Schools prepare for active shooters

Trainers study tragedies in effort to educate others

Friday marked another school shooting tragedy. The shooter’s profile was what Rick Capozzi is used to hearing: male, 17 years old. As more details come out about the case, he will use it to add to his training.

Capozzi of Hollidaysburg is founder and president of the Capozzi Group & Survival Mindset. With a team of professionals, including police and psychologists, he trains people for an active shooter scenario.

His group conducts training sessions from coast to coast for churches, companies and school districts.

When a male student was taken into custody on Friday morning after a shooting spree inside a high school in southeastern Texas, Capozzi was conducting a training session in Erie.

“It’s sad every time one of these happens. But the good news is we get a bit smarter, we up the ante, we get better responses,” Capozzi said.

The Capozzi group uses FBI reports after each case; they watch hours of video footage from police body cameras or cellphones of people on the scene. And although usually shooters don’t survive, if they do, the group studies court transcripts.

Court testimony of a shooter at an Oslo, Norway, youth camp in 2011 revealed what most surprised the shooter was that the victims didn’t move.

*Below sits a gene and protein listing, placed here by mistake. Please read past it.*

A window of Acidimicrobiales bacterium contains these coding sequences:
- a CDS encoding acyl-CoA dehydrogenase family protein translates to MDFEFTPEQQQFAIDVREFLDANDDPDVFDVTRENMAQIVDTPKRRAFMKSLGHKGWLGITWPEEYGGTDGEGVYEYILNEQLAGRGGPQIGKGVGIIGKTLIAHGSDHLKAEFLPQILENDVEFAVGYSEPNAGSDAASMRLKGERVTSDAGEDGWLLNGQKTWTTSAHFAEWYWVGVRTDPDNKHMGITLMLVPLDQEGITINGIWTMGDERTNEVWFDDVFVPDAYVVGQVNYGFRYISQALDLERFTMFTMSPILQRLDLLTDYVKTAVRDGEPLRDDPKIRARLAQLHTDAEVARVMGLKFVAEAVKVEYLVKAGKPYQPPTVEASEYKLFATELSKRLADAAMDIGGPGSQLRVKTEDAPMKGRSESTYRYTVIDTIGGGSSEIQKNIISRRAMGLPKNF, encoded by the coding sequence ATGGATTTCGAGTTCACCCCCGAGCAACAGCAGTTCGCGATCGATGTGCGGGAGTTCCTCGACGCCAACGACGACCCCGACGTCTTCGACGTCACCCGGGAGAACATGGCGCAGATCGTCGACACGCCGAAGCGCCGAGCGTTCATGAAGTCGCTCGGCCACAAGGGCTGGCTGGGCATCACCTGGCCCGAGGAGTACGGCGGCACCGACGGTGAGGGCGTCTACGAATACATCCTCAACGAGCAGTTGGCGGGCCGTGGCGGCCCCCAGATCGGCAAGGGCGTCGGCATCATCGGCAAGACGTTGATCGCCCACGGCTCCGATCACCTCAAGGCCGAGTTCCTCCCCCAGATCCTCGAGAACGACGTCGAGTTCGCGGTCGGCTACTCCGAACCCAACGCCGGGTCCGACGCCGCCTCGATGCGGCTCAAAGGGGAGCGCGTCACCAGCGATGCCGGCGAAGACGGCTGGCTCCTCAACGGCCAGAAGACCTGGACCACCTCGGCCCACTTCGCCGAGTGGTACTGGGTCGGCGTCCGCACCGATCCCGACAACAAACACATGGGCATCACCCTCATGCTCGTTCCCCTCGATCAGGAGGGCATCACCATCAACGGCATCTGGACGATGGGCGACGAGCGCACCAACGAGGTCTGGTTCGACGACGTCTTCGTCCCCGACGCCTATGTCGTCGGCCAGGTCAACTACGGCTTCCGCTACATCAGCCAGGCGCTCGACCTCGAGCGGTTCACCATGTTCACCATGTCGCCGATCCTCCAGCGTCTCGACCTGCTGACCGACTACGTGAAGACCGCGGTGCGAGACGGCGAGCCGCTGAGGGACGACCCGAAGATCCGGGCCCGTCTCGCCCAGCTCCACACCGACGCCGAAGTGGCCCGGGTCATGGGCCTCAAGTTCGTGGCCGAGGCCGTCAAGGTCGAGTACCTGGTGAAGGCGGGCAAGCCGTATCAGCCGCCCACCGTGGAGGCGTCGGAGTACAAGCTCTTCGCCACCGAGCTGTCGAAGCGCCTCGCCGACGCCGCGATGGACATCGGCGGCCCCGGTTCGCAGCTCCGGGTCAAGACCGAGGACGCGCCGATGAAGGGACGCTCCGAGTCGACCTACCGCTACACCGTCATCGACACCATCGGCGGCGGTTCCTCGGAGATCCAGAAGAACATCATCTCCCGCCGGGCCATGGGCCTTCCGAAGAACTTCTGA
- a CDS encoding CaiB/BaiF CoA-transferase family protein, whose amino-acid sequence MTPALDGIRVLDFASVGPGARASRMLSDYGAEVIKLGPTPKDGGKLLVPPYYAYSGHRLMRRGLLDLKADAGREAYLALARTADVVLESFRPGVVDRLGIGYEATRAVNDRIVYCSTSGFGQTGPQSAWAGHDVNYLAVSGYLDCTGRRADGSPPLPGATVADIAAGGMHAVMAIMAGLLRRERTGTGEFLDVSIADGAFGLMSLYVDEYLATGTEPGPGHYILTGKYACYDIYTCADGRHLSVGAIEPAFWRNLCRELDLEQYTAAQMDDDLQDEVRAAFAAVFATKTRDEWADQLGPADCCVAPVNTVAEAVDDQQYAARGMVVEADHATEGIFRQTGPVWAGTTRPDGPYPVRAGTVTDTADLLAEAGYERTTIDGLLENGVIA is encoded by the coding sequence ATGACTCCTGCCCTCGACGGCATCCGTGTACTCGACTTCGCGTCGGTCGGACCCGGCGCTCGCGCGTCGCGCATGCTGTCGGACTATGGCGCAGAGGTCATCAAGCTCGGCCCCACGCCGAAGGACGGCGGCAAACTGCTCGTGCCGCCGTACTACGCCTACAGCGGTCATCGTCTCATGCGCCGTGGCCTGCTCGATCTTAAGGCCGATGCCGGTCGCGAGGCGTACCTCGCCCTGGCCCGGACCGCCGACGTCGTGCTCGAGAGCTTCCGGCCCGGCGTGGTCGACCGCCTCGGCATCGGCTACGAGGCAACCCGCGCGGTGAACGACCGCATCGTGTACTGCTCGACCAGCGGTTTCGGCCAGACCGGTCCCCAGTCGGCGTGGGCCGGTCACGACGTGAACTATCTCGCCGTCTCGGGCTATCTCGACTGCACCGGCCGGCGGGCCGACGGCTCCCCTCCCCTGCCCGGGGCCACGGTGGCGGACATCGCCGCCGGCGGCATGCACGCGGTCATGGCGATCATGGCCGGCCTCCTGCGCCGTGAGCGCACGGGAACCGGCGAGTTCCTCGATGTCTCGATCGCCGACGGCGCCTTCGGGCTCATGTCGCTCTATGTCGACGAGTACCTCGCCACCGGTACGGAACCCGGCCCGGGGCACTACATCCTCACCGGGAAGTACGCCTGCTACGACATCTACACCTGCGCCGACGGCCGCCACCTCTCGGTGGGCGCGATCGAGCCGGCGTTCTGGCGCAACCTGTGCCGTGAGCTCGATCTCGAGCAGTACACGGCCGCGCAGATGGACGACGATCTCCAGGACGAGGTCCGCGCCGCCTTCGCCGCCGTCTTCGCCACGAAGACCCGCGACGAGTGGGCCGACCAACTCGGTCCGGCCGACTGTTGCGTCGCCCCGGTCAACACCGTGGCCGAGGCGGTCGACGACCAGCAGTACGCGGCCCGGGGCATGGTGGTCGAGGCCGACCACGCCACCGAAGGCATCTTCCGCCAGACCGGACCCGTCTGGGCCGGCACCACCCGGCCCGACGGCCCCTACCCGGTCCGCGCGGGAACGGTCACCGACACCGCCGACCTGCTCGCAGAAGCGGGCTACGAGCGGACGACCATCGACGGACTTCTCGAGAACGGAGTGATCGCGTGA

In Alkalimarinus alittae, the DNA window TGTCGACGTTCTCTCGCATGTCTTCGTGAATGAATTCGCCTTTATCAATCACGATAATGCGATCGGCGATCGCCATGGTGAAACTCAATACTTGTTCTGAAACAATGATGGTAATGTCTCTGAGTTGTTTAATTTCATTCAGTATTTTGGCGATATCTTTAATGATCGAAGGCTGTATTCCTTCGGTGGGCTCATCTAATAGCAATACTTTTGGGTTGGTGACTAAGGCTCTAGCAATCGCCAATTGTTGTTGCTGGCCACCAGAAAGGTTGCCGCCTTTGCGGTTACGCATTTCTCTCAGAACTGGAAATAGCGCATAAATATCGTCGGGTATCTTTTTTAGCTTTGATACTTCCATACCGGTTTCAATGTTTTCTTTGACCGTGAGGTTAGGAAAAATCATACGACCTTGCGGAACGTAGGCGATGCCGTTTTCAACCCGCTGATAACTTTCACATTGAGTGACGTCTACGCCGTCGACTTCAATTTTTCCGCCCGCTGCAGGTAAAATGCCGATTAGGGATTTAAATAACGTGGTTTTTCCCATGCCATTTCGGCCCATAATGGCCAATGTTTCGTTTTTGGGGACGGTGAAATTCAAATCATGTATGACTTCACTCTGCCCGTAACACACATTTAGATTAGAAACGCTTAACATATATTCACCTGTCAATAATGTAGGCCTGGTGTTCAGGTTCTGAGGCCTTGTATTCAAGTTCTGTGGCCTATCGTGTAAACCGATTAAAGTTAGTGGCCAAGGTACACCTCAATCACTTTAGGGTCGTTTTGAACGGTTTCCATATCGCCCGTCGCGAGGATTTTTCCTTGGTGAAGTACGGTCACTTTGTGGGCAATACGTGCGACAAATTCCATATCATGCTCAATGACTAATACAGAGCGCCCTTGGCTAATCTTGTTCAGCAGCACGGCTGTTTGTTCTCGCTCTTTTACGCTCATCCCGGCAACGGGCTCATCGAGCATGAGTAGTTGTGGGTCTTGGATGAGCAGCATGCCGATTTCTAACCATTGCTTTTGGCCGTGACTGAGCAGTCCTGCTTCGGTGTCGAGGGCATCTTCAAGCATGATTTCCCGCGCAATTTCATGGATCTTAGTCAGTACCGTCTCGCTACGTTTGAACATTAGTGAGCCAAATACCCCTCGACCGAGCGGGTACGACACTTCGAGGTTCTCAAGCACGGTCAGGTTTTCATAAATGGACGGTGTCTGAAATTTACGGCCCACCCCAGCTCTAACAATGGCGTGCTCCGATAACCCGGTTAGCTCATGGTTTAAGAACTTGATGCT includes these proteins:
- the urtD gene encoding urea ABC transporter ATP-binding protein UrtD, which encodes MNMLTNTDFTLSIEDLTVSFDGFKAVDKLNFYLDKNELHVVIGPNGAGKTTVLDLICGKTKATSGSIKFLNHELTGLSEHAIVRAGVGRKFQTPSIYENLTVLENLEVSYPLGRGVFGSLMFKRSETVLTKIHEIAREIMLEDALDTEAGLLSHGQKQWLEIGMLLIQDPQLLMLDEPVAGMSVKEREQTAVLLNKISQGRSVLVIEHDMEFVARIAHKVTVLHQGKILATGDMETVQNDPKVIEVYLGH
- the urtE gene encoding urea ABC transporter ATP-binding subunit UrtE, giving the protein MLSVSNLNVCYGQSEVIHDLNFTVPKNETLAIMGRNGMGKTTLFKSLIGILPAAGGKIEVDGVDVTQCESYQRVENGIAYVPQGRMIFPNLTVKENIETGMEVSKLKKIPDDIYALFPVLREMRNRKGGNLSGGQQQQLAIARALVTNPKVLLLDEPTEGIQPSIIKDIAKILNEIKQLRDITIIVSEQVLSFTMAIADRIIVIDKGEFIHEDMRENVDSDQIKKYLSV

“That significantly impacted the way we do our training. Never will you hear me say ‘sit under a desk.'”

Run. Hide. Fight.

used by some schools

Run. Hide. Fight. is a concept formed by the Federal Emergency Management Agency that state police are teaching high school students through videos at school.

Spring Cove Super­intendent Betsy Baker said the Run. Hide. Fight. video has been shown to high school students.

“We have shown Run. Hide. Fight. videos to all of our K-12 staff. As far as students are concerned, all schools routinely provide various safety assemblies as appropriate to the age of the students,” she wrote in an email. “Depending upon the information being shared with the students, we often involve our school police officer and may also involve local and state police. Police also engage in frequent walkthroughs in our schools and assist us in our continuous safety assessments. We have only shown the Run. Hide. Fight. video to our high school students as part of a safety assembly dialogue.”